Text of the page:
God didn’t use a specific passage to cut open my heart like a skillful surgeon, but it was sometime around the passion narrative of Jesus when I was convicted of my sins, kneeled down beside my unmade bed, and committed my life to Jesus.

Changed From the Inside Out

At this point in my life I had no desire to know God.

I had no interest in learning about God.

I had no interest in living for God.

And I sure didn’t have any interest in surrendering my life to God.

Unlike my previous experience pretending to be a Christian, this time was different. Something changed inside of me. God changed my life and gave me desires to find my purpose and satisfaction in him. Living for God wasn’t something I had to fake; it was something I actually longed and loved to do.

I was changed from the inside out.

This change was not brought about by my personal effort, praying a magical prayer, or a recent move to the Bible Belt. This change and my new life was brought about solely by God the Holy Spirit.

The Holy Spirit is at work in the world. He is actively involved in calling people to Jesus and giving them a new life in him. These two actions of the Holy Spirit are what theologians call effectual calling and regeneration for theological shorthand.

A Call Made by God

God pursues us before we ever think about pursuing him.

God the Holy Spirit graciously invites us into a dynamic and vibrant relationship with the eternal Triune God of the universe through faith in Jesus Christ.

The Holy Spirit initiates and calls us out of our spiritual darkness and malaise to repentance and faith in Jesus (1 Cor. 1:26; Eph. 1:18). Don’t mistake the Holy Spirit for a telephone operator working at a call center making outbound calls and sales pitches. His call isn’t the type we receive on a phone. His call is one that is internal in nature. It is a call made in our souls, by which we answer and receive without question (Rom. 11:29; Eph. 4:1).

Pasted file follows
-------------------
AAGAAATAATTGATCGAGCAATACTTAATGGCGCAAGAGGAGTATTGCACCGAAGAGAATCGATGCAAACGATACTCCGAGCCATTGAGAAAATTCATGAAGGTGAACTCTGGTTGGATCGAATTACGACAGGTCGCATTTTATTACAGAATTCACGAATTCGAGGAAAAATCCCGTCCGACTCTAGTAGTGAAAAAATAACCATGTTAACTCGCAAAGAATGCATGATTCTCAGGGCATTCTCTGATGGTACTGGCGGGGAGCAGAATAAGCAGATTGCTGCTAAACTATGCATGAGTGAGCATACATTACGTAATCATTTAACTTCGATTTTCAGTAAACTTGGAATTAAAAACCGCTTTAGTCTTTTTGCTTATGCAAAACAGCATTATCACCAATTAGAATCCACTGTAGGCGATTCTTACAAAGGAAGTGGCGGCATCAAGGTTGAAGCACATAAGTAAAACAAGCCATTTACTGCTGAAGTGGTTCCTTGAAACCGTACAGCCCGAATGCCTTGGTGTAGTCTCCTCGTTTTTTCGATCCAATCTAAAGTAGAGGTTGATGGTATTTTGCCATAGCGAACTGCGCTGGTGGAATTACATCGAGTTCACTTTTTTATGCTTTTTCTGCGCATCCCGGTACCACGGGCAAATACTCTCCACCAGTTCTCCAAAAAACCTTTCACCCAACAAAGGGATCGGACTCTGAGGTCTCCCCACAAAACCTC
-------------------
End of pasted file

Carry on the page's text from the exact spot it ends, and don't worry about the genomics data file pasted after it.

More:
Normally the Holy Spirit’s internal call is coincided with the external call of the gospel of Jesus Christ. Preaching of the gospel with words—not actions—is the primary means God has provided by which God the Holy Spirit effectually calls people to Jesus Christ. In other words, people will not normally respond to Jesus without hearing the gospel (Rom. 1:16; 10:14; Matt. 22:14; 2 Thess. 2:15). My experience and others is the exception, not the rule.

The Holy Spirit’s call isn’t a prank call, either. His call in our life is made to connect us with Jesus Christ. A call to believe in the life he lived and the death he died upon our behalf (Rom. 8:27-29). It’s a call made by God to connect us with himself.

Responding to God’s Call

Following God’s call upon our life is regeneration.

Regeneration “is a secret act of God in which he imparts new spiritual life to us” (Titus 3:4-7). This is the moment we receive a new spiritual life, a heart to love God, and the ability to see and enter the Kingdom of God by faith through Jesus Christ. This experience is described elsewhere in the Bible as being “born again” (John 3:3-15; cf. Ezek. 36:25-27).

This act of regeneration is brought about solely by the Holy Spirit. Regeneration is something the Holy Spirit does for us, not something we do for ourselves. This is what John was getting at when he said, “The wind blows where it wishes, and you hear its sound, but you do not know where it comes from or where it goes. So it is with everyone who is born of the Spirit” (John 3:8).

When the Holy Spirit gives us a new spiritual life, we are made alive to God (Rom. 6:11) and an “active faith in Christ is its immediate fruit…” This work of the Holy Spirit is not preceded by an expression of faith in Jesus, but rather precedes faith. In other words, regeneration is a precondition of faith, not a result of it. We’re only capable of responding to God’s internal call and the proclamation of the gospel because the Holy Spirit regenerates us by giving us a new life.

The Work of the Holy Spirit Towards Us

The work of the Holy Spirit towards us is a sovereign work in our lives, both calling and regenerating us. As a result of his work towards us we are able to respond to the external call of the gospel of Jesus Christ in repentance from our sins and faith in his finished work upon our behalf.